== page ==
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"Canada Caps Foreign Student Visas amid Soaring Living Costs and Housing Pressures"
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On Monday, Canada announced a two-year cap on international student visas to alleviate the strain on housing, healthcare, and other services amidst record immigration.

Immigration Minister Marc Miller stated that there would be a 35% reduction in new study visas in 2024. He highlighted that institutions offering “sham” degrees had exploited the international student program, contributing to housing and healthcare pressures.

“We need to rein it in,” Miller remarked.

The government will cap the number of new visas at 364,000, down from nearly 560,000 issued last year.

Prime Minister Justin Trudeau’s Cabinet retreat in Montreal will prioritize affordability and housing, according to a government statement.

Currently, there are about 1 million foreign students in Canada, a number expected to keep growing without intervention. This figure is over three times what it was a decade ago.

With housing pressures mounting, officials have been working to stabilize the annual influx of people into the country.

Canada’s population grew by approximately 1 million last year, reaching a record 40 million. Many Canadians are grappling with increased living costs, including rents and mortgages.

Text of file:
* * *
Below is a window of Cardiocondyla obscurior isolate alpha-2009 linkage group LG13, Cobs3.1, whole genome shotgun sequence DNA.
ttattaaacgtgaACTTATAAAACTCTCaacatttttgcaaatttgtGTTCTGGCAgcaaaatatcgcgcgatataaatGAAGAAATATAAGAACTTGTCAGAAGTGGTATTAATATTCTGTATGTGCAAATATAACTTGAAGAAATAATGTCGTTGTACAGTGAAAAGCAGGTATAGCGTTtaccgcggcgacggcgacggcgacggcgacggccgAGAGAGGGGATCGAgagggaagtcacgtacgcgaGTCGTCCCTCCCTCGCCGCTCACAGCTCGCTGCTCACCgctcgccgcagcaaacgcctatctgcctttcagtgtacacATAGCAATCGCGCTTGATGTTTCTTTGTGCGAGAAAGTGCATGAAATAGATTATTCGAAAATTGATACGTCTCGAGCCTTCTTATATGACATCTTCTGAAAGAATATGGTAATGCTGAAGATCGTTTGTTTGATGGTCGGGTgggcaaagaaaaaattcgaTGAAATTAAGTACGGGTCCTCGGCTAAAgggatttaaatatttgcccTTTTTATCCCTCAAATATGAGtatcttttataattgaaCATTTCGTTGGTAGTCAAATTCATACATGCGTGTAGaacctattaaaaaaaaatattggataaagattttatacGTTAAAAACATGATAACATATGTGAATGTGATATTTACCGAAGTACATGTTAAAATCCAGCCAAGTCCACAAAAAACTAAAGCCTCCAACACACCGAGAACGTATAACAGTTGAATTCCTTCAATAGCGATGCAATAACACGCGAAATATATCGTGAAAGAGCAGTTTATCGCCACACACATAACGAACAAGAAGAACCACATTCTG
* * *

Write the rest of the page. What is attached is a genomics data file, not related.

“You cannot bring in 1.25 million people a year but only create 300,000 homes on average and think you’re not going to have a structural problem on housing,” noted TD Bank Group chief economist Beata Caranci at the Economic Club of Canada’s 2024 Annual Economic Outlook earlier this month.

Miller highlighted unscrupulous schools that accept high tuition fees from foreign students without providing a quality education. Some students use these schools as a means to gain permanent residency in Canada.

“It is not the intention of this program to have sham commerce or business degrees that are sitting on top of a massage parlor that someone doesn’t even go to and then they come into the province and drive an Uber,” Miller stated.

The leader of the opposition Conservative Party of Canada, Pierre Poilievre, criticized Trudeau for granting study permits to students attending fake schools.

“People are still somewhat shell-shocked and responding to the steep inflationary increases of the past,” said Nelson Wiseman, a political science professor at the University of Toronto.

“There is some debate over the impact of immigration and the massive increase in foreign students on the housing market and rents. The overall view of economists and the public is that there is a connection. The student influx has largely impacted rents and not house prices as few students buy houses.”

Wiseman suggested that immigration targets would remain high if the opposition Conservatives win the next election, likely in 2025.

“The policies are driven by economic realities – an aging population dependent on government-funded social services such as health care,” he added.

Piers Potter

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